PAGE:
In this situation, I am faced with an ethical dilemma of giving an organ transplant to a successful elderly member of the community or to a 20-year-old drug addict. First, I must remain non-judgmental and gather information first. I must not jump to conclusions about age or the fact that one patient appears to have a dependence on drugs. First, I will ensure that both patients are indeed matches to receive this transplant. I need to find out about both patients’ conditions and what led them to requiring an organ transplant. I must also find out about the prognoses of both patients post-transplant. Which patient is more likely to recover and gain the most from this transplant, including not just quantity but quality of life? Since organs are a very limited resource, I need more information first. I also should not feel that only my opinion is important here. 

Healthcare is a team-based environment, and I should seek out others’ thoughts, including the patients’ physicians, nurses, other healthcare staff, and the hospital ethics or transplant board, which is often involved in finalizing these decisions. There are 2 outcomes here: either the elderly patient or the young patient. In either case, the decision will be made non-judgmentally and based on which patient will be able to have a strong recovery from this transplant. For the patient who does not receive the transplant, the healthcare team must discuss this with the patient and their loved ones, and ensure they understand that not receiving the transplant right now does not mean that we are going to stop treatment or looking for ways to improve their condition, and that they are still on the transplant list. Moving forward, I will ensure our hospital has a clear set of guidelines in place so organs are allocated on a non-judgmental basis with clear policies in place. To summarize, I would gather information and ensure we have been non-judgmental in deciding which patient to provide the transplant to, and ensure guidelines are in place for future situations like this one. Thank you and I look forward to addressing any further questions you have.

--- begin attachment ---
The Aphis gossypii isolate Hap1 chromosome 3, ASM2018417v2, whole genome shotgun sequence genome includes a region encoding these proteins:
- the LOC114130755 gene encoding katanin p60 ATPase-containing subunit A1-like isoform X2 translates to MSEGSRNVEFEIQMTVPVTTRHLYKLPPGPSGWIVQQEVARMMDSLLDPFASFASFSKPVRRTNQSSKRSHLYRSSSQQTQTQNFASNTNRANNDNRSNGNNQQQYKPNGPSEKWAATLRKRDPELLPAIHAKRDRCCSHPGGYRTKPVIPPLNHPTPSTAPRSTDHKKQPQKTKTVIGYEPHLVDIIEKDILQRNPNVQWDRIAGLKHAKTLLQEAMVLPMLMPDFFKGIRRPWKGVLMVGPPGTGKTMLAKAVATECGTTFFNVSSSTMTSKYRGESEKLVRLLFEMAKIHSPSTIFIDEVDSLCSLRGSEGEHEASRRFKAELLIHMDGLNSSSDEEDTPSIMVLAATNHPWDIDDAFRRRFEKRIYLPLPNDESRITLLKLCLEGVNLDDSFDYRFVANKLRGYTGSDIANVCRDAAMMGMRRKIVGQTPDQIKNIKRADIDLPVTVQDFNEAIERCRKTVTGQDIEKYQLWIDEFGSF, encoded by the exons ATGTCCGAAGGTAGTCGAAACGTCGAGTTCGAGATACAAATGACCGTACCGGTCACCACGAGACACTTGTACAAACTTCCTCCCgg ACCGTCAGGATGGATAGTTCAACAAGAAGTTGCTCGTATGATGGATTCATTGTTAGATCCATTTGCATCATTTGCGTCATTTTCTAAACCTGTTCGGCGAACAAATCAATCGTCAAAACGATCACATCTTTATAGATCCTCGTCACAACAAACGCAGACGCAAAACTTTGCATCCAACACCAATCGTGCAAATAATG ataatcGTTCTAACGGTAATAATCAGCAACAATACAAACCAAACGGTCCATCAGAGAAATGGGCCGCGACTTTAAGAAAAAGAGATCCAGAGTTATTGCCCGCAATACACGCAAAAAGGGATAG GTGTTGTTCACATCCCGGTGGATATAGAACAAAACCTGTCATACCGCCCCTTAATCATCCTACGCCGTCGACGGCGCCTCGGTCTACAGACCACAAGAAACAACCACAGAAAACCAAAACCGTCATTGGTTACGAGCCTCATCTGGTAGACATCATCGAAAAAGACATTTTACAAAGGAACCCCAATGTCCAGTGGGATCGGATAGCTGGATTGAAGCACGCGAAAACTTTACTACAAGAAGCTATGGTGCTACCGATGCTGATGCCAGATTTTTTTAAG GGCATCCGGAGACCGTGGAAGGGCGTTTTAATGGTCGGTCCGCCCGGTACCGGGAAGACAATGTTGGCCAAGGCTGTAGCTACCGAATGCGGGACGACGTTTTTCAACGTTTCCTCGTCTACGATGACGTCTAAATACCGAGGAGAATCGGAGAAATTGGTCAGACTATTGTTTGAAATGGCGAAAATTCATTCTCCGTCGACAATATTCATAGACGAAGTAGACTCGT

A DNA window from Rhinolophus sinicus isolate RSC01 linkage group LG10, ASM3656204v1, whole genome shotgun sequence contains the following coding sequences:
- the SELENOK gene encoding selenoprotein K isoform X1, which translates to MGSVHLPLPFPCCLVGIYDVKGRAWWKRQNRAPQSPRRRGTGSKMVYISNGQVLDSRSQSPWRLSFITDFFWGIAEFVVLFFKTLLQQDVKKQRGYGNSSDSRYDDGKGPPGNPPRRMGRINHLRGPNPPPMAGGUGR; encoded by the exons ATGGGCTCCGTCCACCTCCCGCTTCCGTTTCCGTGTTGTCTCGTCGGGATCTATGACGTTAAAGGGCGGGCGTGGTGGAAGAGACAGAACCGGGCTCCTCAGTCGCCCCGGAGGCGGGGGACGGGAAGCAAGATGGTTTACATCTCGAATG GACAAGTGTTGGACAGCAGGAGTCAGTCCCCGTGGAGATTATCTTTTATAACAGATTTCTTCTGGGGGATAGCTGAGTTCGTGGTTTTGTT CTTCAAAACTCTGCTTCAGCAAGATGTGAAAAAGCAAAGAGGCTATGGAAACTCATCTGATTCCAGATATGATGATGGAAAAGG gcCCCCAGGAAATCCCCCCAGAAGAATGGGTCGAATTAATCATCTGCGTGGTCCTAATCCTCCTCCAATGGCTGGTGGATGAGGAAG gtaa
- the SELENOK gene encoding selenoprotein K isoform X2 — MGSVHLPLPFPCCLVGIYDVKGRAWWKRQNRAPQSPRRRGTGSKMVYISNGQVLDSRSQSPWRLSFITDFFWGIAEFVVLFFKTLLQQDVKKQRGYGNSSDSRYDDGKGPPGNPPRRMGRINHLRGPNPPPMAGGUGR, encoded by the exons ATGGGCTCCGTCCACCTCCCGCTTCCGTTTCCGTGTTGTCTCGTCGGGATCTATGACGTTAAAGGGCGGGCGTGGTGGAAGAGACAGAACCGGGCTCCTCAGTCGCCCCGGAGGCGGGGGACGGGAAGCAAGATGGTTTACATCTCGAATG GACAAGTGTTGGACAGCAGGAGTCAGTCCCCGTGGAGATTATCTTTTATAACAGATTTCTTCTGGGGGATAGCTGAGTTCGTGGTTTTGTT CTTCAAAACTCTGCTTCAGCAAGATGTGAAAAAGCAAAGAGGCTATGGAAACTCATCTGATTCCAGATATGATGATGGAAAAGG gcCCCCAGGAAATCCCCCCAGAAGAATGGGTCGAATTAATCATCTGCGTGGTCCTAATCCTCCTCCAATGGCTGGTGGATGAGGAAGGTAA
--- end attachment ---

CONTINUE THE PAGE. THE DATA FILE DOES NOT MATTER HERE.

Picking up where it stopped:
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I'm not really a fan of this answer. First of all, it does not give a clear answer to the question. The question tells us to make a decision, and this response states that the person will make a decision based on the facts (intent to make a decision is not the same as making a decision). Additionally, survival benefit is definitely something to take into consideration if all else is equal (urgency, suitability, and likelihood of survival). If the younger patient will only get 2 years out of the kidney because they continue to abuse alcohol, we should go with the older patient (we're not assuming he will; however, if his BAC is currently elevated and he displays signs of alcoholism, we don't know if he will take care of the new organ).


BeMo Academic Consulting

Hello Michael! Thank you for your comment. Remember that you are not supposed to make any such judgments. You are assuming that the young patient will continue to use drugs and alcohol - a huge red flag. Your position is difficult, but this is precisely why you need to gather enough info. If the patient is not going to accept the kidney with good results, then you must make you choice in favor of the older gentleman. Either way, your decision must be made based on facts and solid information.

BeMo Academic Consulting

Michael, you are the winner of our weekly draw. Please email us by the end of the day tomorrow (November 20) at content[at] from the same email address you used to leave your comment to claim your prize!